These challenges mean that the upper floors of a home are going to naturally be warmer than the ground floors and the average air conditioner will be at a disadvantage in providing uniform cooling to both upper and lower levels. Fortunately, there are many different ways that you can increase the cooling capabilities of your air conditioner for your second floor and help keep upper floors cooler overall.

One of the main ways to handle these challenges is to increase the AC fan pressure so that your upper level vents are outputting more cool air into your space. We will go over the right ways to do this, as well as the strategies you should and avoid some additional tips that you can use to boost your AC cooling power and keep upstairs rooms more comfortable during the summer.

What Not to Do to Increase Fan Pressure for Your AC

The internet or advice from family and friends can provide you with many different solutions for increasing cool air in your upstairs spaces, but not all of these are the best practice to use in your home. Many solutions fail to take into account the delicate nature of an air conditioner and ductwork, leaving these solutions often ineffective or giving them the potential to cause extensive damage to your central air conditioner.

Here’s what you should NOT do:

  • Close The Bottom Floor Registers – There’s a tendency to want to close all the air vents on the bottom floor so that cold air is forced up to the top floor. Although his works in theory, in practice, it is not good for your air conditioner. Your AC is a very delicate system. It is designed for a specific amount of airflow. When you close the bottom floor registers, you may feel a bit more air upstairs, but you also risk your AC coils freezing, and run the risk of long term damage.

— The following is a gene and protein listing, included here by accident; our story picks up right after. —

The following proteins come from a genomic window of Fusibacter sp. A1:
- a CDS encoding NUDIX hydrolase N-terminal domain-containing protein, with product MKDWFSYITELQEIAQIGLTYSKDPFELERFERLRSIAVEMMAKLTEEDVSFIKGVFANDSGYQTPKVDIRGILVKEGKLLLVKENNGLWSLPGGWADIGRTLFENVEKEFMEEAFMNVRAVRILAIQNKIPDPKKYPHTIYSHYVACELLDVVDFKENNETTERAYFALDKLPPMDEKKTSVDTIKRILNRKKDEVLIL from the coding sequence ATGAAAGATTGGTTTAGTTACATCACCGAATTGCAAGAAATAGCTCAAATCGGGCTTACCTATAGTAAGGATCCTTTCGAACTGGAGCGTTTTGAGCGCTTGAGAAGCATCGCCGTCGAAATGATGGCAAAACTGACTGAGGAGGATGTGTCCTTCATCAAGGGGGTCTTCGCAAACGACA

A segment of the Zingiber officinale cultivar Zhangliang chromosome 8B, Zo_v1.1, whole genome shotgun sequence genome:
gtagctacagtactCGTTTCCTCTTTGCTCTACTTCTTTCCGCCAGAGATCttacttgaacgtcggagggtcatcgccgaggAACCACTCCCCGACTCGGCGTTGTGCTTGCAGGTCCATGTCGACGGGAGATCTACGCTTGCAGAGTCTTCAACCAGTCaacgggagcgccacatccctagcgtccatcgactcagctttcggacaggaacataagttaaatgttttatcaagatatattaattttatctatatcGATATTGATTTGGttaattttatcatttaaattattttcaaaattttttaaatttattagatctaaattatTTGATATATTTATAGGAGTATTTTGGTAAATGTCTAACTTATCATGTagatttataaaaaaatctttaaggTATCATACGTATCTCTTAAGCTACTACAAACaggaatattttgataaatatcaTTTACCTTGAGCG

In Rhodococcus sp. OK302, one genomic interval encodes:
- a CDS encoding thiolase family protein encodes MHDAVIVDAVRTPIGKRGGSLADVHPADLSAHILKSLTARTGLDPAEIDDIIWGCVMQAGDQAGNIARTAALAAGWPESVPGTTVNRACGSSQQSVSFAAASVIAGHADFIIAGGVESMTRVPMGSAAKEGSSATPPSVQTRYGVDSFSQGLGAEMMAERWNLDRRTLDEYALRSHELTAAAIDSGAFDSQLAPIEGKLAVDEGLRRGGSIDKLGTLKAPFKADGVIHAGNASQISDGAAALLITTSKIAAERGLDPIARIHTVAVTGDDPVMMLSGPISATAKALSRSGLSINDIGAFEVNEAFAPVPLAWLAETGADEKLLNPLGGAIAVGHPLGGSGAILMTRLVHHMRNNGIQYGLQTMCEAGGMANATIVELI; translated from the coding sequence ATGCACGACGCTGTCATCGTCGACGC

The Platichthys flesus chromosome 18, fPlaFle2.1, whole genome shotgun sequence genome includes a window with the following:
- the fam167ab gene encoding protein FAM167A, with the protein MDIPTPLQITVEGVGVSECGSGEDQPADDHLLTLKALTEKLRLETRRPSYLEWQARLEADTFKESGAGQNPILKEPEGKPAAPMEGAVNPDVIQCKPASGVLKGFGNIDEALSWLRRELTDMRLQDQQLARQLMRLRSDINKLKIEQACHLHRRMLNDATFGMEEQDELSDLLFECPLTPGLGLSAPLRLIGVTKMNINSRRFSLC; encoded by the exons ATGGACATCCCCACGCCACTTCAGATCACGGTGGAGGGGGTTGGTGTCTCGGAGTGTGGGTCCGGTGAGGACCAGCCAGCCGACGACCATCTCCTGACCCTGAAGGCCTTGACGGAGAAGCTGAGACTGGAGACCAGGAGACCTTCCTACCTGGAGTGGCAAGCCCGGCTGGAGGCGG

• Remove the Air Filter – Air filters do have a tendency to slightly reduce the power of your AC. But removing the air filter could cause damage to your air conditioner by clogging it with dust, which will ultimately cost you more in the long run and cause more problems for your system. In the meantime, you will also deal with more dust and allergens in your home.
  • Install a Larger Capacity AC — The conclusion that you need a higher capacity AC to cool your upstairs, as well as your downstairs, can actually be extremely costly without helping the situation. A larger AC unit that exceeds the capacity needed for your home will exponentially increase your electricity costs. The overcooling will also cause parts to ice over and excess humidity, both of which will cause your home to feel even warmer than it did with a smaller AC, as well as cause damage to different components that will be costly to repair. There ARE situations where you need AC replacement – including for a higher powered AC – but that is not necessarily due to the poor upstairs cooling. 

Generally, you should proceed with caution before taking any steps to increase the functionality of your AC system. For the vast majority of homeowners, these are not DIY projects. To avoid future repairs, you will want to stick with methods recommended by a certified HVAC technician or work with an HVAC company to make any repairs or installations that will help improve your fan pressure.

How to Improve the Fan Pressure of Your AC

When you want your AC to keep your upstairs at a cooler, more comfortable temperature, taking steps to increase the amount of air coming through your vents can often have the most significant effect. There are a number of ways to achieve this depending on the specific limitations you are currently facing, your budget, and how much additional cooling you want in your home. Effective solutions include:

  • Have an HVAC Contractor Rewire It – On some AC models, it is possible to adjust the blower motor speed in order to increase the CFM, or cubic feet per minute, of air that a fan can push through. An HVAC contractor can rewire the motor to adjust the blower speed on compatible air conditioners to increase the amount and pressure of the air coming through your vents.